Out on Her Own
Estranged from the U.S. team, Kristina Koznick is still its best skier
Kristina Koznick didn't act like a skier without a country at America's Opening, the season's first World Cup event, in Park City, Utah, last Saturday. After finishing 12th in the slalom, the racer met a mountain of autograph hounds. "Could you sign my flag?" one asked. "Sure," said Koznick, turning the banner around before signing. "Stars to the left. Can't have the flag backwards." At a time when the country's best female skier has chosen to train apart from the U.S. team, she doesn't want anyone questioning her patriotism.
Koznick's career started veering off course last spring, in the midst of her best season. She won her last two races and ended the year as the world's fifth-ranked slalom skier. With 503 World Cup points, she had 289 more than any other female U.S. racer. But at the end of the season U.S. Skiing axed women's assistant coach Dan Stripp, who had been with the team for three years, because of what the organization said was his "negative influence on team dynamics." That divisiveness is thought to be a result of the close ties between Stripp, 39, and Koznick, 25, who have been dating for some time, though both insist that their relationship began only after Stripp was let go. Says her former teammate Alex Shaffer, "They meant more to each other than any of us meant to them."
Koznick's relations with team officials became more strained when, she says, they denied her request to train for three weeks in Europe so she could scout her top rivals. Koznick left the team's training program last May, coaxed Stripp into coaching her full time and, after a stint in Europe, rejoined the World Cup circuit this season. "Dan was the first coach who didn't [just] tell me what to do," says Koznick, explaining stripp's importance to her. "We earned each other's respect."
Koznick must now pay her own travel expenses even though she still has to wear the USA uniform, including logos of team sponsors from whom she receives no money. (She receives funding from her personal ski and equipment suppliers and from the long-distance phone company Sprint.) She and Stripp have a one-year contract that, Stripp says, pays him "more than U.S. Skiing did." To help raise the $300,000 she'll need for two years' expenses, Koznick also sells T-shirts on her website (www.koznick.com).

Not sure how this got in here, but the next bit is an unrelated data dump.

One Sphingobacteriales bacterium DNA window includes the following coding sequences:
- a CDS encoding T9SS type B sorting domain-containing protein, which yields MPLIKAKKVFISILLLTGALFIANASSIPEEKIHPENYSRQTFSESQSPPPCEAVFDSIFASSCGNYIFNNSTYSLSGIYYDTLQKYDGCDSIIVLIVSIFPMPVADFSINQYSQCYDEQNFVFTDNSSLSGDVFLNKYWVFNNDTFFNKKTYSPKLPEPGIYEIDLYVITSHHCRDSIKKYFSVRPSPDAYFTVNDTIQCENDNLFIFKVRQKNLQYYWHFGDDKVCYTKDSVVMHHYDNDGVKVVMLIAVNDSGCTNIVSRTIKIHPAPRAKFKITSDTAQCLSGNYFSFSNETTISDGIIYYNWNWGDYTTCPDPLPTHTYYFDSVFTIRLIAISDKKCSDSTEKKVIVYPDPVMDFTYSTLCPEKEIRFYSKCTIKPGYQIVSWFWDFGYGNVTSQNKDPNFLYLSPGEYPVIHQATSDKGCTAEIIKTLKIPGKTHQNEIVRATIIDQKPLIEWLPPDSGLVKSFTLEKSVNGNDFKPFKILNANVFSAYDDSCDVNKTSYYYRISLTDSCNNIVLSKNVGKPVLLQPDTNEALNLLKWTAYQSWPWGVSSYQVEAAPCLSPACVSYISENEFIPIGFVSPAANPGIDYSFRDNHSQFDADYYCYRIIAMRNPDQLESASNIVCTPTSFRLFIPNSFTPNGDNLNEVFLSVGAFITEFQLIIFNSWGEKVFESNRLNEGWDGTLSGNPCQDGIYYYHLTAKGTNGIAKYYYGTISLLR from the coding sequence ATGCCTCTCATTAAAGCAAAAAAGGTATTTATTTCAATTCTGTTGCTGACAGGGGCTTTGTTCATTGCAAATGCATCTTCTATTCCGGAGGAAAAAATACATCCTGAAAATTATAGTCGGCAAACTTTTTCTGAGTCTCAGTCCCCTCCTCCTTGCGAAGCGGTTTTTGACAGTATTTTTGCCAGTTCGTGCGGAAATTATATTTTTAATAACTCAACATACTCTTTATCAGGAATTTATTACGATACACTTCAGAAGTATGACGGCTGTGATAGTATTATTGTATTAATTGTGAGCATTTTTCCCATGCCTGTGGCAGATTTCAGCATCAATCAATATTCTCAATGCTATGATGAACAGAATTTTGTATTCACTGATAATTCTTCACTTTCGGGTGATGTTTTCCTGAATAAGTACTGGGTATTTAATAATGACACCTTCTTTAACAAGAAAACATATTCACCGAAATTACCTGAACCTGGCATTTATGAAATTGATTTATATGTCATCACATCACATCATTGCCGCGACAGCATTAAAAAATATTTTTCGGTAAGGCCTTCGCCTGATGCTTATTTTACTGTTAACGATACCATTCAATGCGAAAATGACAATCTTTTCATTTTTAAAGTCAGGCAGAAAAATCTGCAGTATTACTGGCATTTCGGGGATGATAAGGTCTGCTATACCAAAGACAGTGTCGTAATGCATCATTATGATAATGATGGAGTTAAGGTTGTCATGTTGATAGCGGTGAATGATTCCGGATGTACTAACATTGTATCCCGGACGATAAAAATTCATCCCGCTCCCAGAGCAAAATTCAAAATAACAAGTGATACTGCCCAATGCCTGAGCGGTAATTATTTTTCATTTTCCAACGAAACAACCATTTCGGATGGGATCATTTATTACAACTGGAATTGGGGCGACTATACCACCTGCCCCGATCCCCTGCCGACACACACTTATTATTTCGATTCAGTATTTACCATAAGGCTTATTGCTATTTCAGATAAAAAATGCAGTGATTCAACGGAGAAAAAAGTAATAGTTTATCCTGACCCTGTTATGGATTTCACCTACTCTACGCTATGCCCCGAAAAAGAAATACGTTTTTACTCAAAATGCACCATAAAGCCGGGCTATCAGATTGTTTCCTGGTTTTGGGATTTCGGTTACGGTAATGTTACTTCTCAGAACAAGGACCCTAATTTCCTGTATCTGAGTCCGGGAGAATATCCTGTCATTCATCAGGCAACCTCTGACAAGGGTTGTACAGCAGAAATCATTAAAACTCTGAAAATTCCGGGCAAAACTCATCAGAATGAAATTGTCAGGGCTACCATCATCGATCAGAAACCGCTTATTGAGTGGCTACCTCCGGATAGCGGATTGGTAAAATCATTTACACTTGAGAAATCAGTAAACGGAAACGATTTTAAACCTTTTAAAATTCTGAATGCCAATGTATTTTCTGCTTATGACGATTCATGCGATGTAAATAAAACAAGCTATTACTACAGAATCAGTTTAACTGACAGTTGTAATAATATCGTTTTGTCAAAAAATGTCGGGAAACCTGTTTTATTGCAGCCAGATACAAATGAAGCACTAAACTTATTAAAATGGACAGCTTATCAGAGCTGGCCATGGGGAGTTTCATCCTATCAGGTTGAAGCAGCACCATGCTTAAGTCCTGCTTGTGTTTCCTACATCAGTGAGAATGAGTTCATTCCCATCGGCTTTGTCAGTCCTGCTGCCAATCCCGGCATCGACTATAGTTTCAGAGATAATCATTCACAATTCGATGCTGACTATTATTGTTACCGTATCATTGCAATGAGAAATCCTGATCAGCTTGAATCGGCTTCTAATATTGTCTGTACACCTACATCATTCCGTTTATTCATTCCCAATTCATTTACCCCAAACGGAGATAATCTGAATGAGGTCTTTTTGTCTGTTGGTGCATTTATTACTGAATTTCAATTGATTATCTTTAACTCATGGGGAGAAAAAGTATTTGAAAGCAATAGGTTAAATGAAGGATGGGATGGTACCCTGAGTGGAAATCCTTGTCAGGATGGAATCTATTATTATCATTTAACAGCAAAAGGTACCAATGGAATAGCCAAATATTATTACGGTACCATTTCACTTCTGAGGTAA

When Koznick joined the team, at age 15, she kept a St. Christopher's medal in her pocket and always wore the same unwashed, pungent Joe Montana T-shirt. "Five years ago I realized skiers win races, and I got rid of those things," she says. Still, nerves remained a problem for her as she skied off course at both the 1998 Olympics and at the '99 worlds. Now, however, she has her sights set on a podium finish at January's world championships in St. Anton, Austria. "I never felt sure about myself around the slopes," she says. "Now I do."
USOC to Name New CEO
Bean Counters Need Not Apply
In search of closure on the brief but stormy Norman Blake era, the U.S. Olympic Committee might name its permanent CEO as soon as Dec. 3, when its executive board meets in Washington, D.C. Scott Blackmun, the USOC's former general counsel, who took over as interim chief after Blake's resignation on Oct. 31, is the front-runner.
Blake, who ran the committee for less than nine months, was a former CEO of hospitality, insurance and finance companies and had no background in sports. He tried to impose a business model on the USOC, which had previously relied on a consensus of its 115-member volunteer board of directors and the national governing bodies (NGBs) of the 45 USOC-affiliated sports. Last April, Blake announced that the USOC's budget, which reached $110 million this year, would be allocated according to a money-for-medals policy—i.e., the sports that had won the most medals in recent Olympics would get the largest shares of the pie. Blake further frightened leaders of smaller, cash-poor sports by saying that some sports were "not indigenous" to the U.S. and "not really a concern to the American public."
Blake also fired 40 of the USOC's 500 staff members and consulted few colleagues in making decisions. "He had a flawed premise that the USOC was in disarray, going bankrupt," says swimmer turned sports agent Bill Stapleton, chair of the USOC's Athletes Advisory Council. "He looked at the portfolio of NGBs as if it were a portfolio of investments."